Well I was poking around the linux repos looking for a program that I can use as a tone generator for some of my electronics projects when I stumbled upon this wonderful program: http://www.baudline.com/
This little program not only has a tone generator with noise and sweep capabilities but its a handy little tool to do fourier analysis and general spectral analysis. The program is currently only avalible for *nix based machines but the source is provided so I am sure a windows compile can be done (provided the sound API is standard…)
Check out this interesting screenshot:
Thats one crazy complex signal to create the matrix scrolling letters effect! Those HAM radio events can get crazy. To step it up a notch somebody put out a QR-Code (A 3D UPC) over the radio waves:
Anyways Baudline is a great program so far however their is a few issues to note. If you are using a standard distro such as Mint or Ubuntu then you will not be running the required Jack audio daemon that baudline requires to have access to the sound hardware. Their are how-to’s on the web but they all require much more work than a simple little init script can provide and they do not require system changes! I will post my script in the next post. Once you get things up and running one thing to note is that you can not play back anything with stdout in the output devices window or you will crash. You also can not record from Jack unless you actually have an input source or baudline will crash. Their are still some bugs but their easy enough to work around.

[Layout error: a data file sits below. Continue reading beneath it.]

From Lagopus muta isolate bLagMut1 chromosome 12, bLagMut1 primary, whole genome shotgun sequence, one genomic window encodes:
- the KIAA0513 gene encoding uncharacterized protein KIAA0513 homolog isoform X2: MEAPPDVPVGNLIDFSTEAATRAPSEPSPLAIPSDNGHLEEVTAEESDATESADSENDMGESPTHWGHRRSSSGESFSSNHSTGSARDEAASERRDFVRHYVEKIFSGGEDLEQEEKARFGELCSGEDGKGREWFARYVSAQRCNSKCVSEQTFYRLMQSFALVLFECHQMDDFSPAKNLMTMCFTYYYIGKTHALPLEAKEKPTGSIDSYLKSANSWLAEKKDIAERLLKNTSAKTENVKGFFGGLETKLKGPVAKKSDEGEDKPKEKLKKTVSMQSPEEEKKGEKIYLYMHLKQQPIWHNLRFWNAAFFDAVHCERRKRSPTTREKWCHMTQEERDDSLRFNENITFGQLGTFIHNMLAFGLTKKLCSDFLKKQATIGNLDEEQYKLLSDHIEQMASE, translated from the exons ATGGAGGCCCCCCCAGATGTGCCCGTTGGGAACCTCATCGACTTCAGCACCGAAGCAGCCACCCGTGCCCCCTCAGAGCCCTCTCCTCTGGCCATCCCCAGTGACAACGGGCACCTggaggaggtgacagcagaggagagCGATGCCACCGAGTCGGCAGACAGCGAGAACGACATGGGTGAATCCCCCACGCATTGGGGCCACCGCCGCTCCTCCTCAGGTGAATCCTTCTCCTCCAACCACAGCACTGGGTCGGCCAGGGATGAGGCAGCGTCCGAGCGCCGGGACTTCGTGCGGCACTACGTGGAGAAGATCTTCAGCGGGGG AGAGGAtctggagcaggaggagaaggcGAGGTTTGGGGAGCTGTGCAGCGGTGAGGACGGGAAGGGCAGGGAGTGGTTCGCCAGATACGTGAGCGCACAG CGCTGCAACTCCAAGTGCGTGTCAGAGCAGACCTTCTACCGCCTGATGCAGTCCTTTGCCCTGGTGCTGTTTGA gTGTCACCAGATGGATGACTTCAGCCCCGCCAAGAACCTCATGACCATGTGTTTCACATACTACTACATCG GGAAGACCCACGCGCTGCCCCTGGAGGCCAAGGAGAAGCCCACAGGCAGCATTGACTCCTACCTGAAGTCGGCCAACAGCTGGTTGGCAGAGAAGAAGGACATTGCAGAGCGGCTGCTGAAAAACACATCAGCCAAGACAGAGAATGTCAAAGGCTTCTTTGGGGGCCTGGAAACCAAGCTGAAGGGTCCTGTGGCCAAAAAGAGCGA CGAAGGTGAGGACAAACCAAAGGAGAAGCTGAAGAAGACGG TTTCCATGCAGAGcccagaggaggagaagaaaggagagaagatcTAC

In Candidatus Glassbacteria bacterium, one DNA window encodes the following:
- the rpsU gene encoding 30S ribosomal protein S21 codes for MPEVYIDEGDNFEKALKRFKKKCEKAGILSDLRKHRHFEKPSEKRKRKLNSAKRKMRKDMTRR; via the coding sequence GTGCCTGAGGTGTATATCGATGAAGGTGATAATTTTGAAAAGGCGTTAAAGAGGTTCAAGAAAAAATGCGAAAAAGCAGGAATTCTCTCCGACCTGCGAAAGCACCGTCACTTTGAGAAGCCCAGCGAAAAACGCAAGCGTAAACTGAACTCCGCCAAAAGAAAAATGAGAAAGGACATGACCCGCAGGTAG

Basic usage info:
To run Baudline you need to start it via the command line or else you will not have any input or output devices in the selection windows. To run with all options enabled like I do run this command
./baudline_jack -stdin -stdout
That simple command will let you pipe files in from the command line (such as from an audio recording) this is also mandatory if you wish to use the tone generator as by default it can not output directly to the Jack output device. You must first select stdout in the tone generator window and then record the signal then play it back via Jack. Its not actually a big deal as 99% of the time you want to make sure what signal you’r going to output is correct first.
Here is a screenshot of my setup: